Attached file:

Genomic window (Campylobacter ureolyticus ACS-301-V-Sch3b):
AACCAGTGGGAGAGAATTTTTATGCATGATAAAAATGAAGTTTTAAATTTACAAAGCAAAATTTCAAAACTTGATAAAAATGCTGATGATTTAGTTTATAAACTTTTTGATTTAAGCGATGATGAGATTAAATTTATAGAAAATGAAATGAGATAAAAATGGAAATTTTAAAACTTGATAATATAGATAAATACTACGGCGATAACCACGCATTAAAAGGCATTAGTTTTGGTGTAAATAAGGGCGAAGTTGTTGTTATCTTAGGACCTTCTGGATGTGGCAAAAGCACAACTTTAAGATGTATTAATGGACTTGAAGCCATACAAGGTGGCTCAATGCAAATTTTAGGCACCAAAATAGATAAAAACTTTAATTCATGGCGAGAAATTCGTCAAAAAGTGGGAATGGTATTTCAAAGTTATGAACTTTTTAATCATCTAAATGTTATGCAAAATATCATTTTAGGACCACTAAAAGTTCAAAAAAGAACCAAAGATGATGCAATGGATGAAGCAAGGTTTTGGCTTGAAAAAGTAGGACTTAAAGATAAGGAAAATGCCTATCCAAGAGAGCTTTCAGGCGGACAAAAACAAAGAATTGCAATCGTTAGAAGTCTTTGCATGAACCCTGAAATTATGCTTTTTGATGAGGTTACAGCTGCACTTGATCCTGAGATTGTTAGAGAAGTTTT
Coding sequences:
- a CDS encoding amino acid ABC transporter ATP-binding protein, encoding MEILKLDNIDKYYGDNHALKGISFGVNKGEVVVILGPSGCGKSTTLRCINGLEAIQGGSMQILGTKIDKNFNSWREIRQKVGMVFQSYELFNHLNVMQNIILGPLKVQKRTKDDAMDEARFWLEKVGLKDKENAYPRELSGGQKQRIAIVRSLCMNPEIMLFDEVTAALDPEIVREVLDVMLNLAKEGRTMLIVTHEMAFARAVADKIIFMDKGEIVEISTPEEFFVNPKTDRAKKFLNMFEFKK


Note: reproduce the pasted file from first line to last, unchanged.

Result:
Genomic window (Campylobacter ureolyticus ACS-301-V-Sch3b):
AACCAGTGGGAGAGAATTTTTATGCATGATAAAAATGAAGTTTTAAATTTACAAAGCAAAATTTCAAAACTTGATAAAAATGCTGATGATTTAGTTTATAAACTTTTTGATTTAAGCGATGATGAGATTAAATTTATAGAAAATGAAATGAGATAAAAATGGAAATTTTAAAACTTGATAATATAGATAAATACTACGGCGATAACCACGCATTAAAAGGCATTAGTTTTGGTGTAAATAAGGGCGAAGTTGTTGTTATCTTAGGACCTTCTGGATGTGGCAAAAGCACAACTTTAAGATGTATTAATGGACTTGAAGCCATACAAGGTGGCTCAATGCAAATTTTAGGCACCAAAATAGATAAAAACTTTAATTCATGGCGAGAAATTCGTCAAAAAGTGGGAATGGTATTTCAAAGTTATGAACTTTTTAATCATCTAAATGTTATGCAAAATATCATTTTAGGACCACTAAAAGTTCAAAAAAGAACCAAAGATGATGCAATGGATGAAGCAAGGTTTTGGCTTGAAAAAGTAGGACTTAAAGATAAGGAAAATGCCTATCCAAGAGAGCTTTCAGGCGGACAAAAACAAAGAATTGCAATCGTTAGAAGTCTTTGCATGAACCCTGAAATTATGCTTTTTGATGAGGTTACAGCTGCACTTGATCCTGAGATTGTTAGAGAAGTTTT
Coding sequences:
- a CDS encoding amino acid ABC transporter ATP-binding protein, encoding MEILKLDNIDKYYGDNHALKGISFGVNKGEVVVILGPSGCGKSTTLRCINGLEAIQGGSMQILGTKIDKNFNSWREIRQKVGMVFQSYELFNHLNVMQNIILGPLKVQKRTKDDAMDEARFWLEKVGLKDKENAYPRELSGGQKQRIAIVRSLCMNPEIMLFDEVTAALDPEIVREVLDVMLNLAKEGRTMLIVTHEMAFARAVADKIIFMDKGEIVEISTPEEFFVNPKTDRAKKFLNMFEFKK